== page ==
The art of the pos­si­ble

Stabroek News - - Letters -

In 1801, writ­ing to John Dick­in­son, a fel­low found­ing fa­ther, Thomas Jef­fer­son ad­vised his col­league that “if we do not learn to sac­ri­fice small dif­fer­ences of opin­ion, we can never act to­gether. Ev­ery man can­not have his way in all things.” The let­ter, which comes up for auc­tion this week, was re­cently ex­cerpted in the Wash­ing­ton Post, with a note which slyly suggested that the US gov­ern­ment might profit from its coun­sel.

The prob­lem, then as now, is that once en­trenched, par­ti­san­ship be­comes a habit. It re­casts pol­i­tics as a zero-sum ac­tiv­ity and emp­ties out the mid­dle ground by mak­ing mod­est com­pro­mises look like sur­ren­der. The Hobbe­sian at­mos­phere of the cur­rent gov­ern­ment shut­down is hardly new to the US Congress, but the un­prece­dented petu­lance of the ex­ec­u­tive (the Democrats’ Sen­ate leader, Chuck Schumer, has called it “gov­ern­ment by tem­per tantrum”) has pro­duced a mas­ter­class in mis­gov­er­nance.

The lat­est stand­off feels like a throw­back to the cyn­i­cism of the Clin­ton years, when the pres­i­dent’s “tri­an­gu­la­tions” pro­voked Gin­grich’s “Con­tract with Amer­ica” – es­sen­tially, a prom­ise to deny the in­cum­bent al­most ev­ery­thing he asked for. With those griev­ances – not to men­tion the even greater GOP ob­struc­tion­ism un­der Obama – still fresh in their mem­o­ries, it is no sur­prise that House Democrats are in no mood to com­pro­mise with a pres­i­dent who is try­ing to bully them into pay­ing for his ridicu­lous wall.

Forty years ago, Christo­pher Lasch’s book “The Cul­ture of Nar­cis­sism” noted the hol­low­ing out of Amer­ica’s lib­eral in­sti­tu­tions, and cor­rectly fore­saw the con­se­quences of their de­cline. “Disen­chant­ment with gov­ern­men­tal bu­reau­cra­cies,” Lasch wrote, “has be­gun to ex­tend to cor­po­rate bu­reau­cra­cies as well—the real cen­ters of power in con­tem­po­rary so­ci­ety …[and the en­su­ing] “flight from pol­i­tics,” as it ap­pears to the man­age­rial and po­lit­i­cal elite, may sig­nify the cit­i­zen’s grow­ing un­will­ing­ness to take part in the po­lit­i­cal sys­tem as a con­sumer of pre­fab­ri­cated spec­ta­cles. It may sig­nify, in other words, not a re­treat from pol­i­tics at all but the be­gin­nings of a gen­eral po­lit­i­cal re­volt.” Time has shown the truth of the first ob­ser­va­tion, but not even Lasch could have fore­told how much the po­lit­i­cal process would de­scend into a se­ries of “pre­fab­ri­cated spec­ta­cles.”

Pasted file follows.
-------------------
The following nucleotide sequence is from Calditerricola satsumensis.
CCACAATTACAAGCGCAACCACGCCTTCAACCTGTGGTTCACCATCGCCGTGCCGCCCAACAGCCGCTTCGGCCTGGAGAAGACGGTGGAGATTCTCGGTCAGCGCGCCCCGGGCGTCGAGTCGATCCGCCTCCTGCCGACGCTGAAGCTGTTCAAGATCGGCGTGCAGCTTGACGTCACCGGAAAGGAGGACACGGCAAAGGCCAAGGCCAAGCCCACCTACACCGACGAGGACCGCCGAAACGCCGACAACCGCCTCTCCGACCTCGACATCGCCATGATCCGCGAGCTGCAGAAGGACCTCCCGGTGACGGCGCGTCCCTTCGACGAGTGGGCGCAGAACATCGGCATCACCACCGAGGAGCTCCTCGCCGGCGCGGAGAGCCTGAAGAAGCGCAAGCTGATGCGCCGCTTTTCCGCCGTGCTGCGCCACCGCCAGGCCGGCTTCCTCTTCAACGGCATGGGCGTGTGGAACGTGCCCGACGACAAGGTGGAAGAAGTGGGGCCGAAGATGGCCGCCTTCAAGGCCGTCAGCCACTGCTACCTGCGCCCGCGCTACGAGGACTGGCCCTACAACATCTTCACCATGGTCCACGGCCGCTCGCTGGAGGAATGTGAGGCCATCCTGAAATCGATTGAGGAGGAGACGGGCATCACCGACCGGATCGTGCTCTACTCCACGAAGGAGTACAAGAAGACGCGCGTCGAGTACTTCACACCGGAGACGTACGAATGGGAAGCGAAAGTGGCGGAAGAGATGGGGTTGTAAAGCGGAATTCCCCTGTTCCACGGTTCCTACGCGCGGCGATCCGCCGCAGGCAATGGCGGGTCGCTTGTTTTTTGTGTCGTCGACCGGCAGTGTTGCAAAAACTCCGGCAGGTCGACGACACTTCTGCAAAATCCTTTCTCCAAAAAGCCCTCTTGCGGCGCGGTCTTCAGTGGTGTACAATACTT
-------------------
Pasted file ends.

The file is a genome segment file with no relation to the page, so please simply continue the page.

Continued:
“The art of cri­sis man­age­ment,” Lasch wrote, “now widely ac­knowl­edged to be the essence of state­craft, owes its vogue to the merger of pol­i­tics and spec­ta­cle. Pro­pa­ganda seeks to cre­ate in the pub­lic a chronic sense of cri­sis,

which in turn jus­ti­fies the ex­pan­sion of ex­ec­u­tive power and the se­crecy sur­round­ing it. The ex­ec­u­tive then as­serts his “pres­i­den­tial” qual­i­ties by con­vey­ing his de­ter­mi­na­tion to rise to cri­sis, what­ever the cri­sis of the mo­ment hap­pens to be—to run risks, to test his met­tle, to shrink from no dan­ger, to re­sort to bold and de­ci­sive ac­tion even when the oc­ca­sion calls for pru­dence and cau­tion.” In­trigu­ingly, Lasch de­tected this sort of mere­tri­cious brinkman­ship in Kennedy and Nixon. One shud­ders to think what he would have made of Trump.

Across the pond, the spec­ta­cle of Brexit is no less de­press­ing. On BBC tele­vi­sion’s Ques­tion Time, a Bri­tish co­me­dian summed up pub­lic frus­tra­tion thus: “We’re told [that Brexit] is about re­turn­ing par­lia­men­tary sovereignty, yet when the Speaker in­ter­venes to… re­turn sovereignty to Par­lia­ment, we’re told it’s about re­turn­ing sovereignty to the will of the peo­ple. When we’re asked if we can have a sec­ond vote for the peo­ple, or a gen­eral elec­tion, we’re told it’s not about the will of the peo­ple – it was about the will of the peo­ple that one time and now the peo­ple need to shut up for the rest of their lives.”

When ma­ture democ­ra­cies can­not set aside par­ti­san quar­rels in the midst of a na­tional cri­sis, it may seem naive to hope that we can do any bet­ter. But against such low ex­pec­ta­tions, we should re­call the hopes of our In­de­pen­dence, in par­tic­u­lar the be­lief that po­lit­i­cal self-de­ter­mi­na­tion would give us the op­por­tu­nity to avoid re­peat­ing the mis­takes of the re­cent past; the free­dom to rec­og­nize the fool­ish­ness of men who try to have their way in all things, and the wis­dom, and sol­i­dar­ity, to pre­vent them from suc­ceed­ing. Ex­pe­ri­ence is the child of thought, and thought is the child of ac­tion - Ben­jamin Dis­raeli

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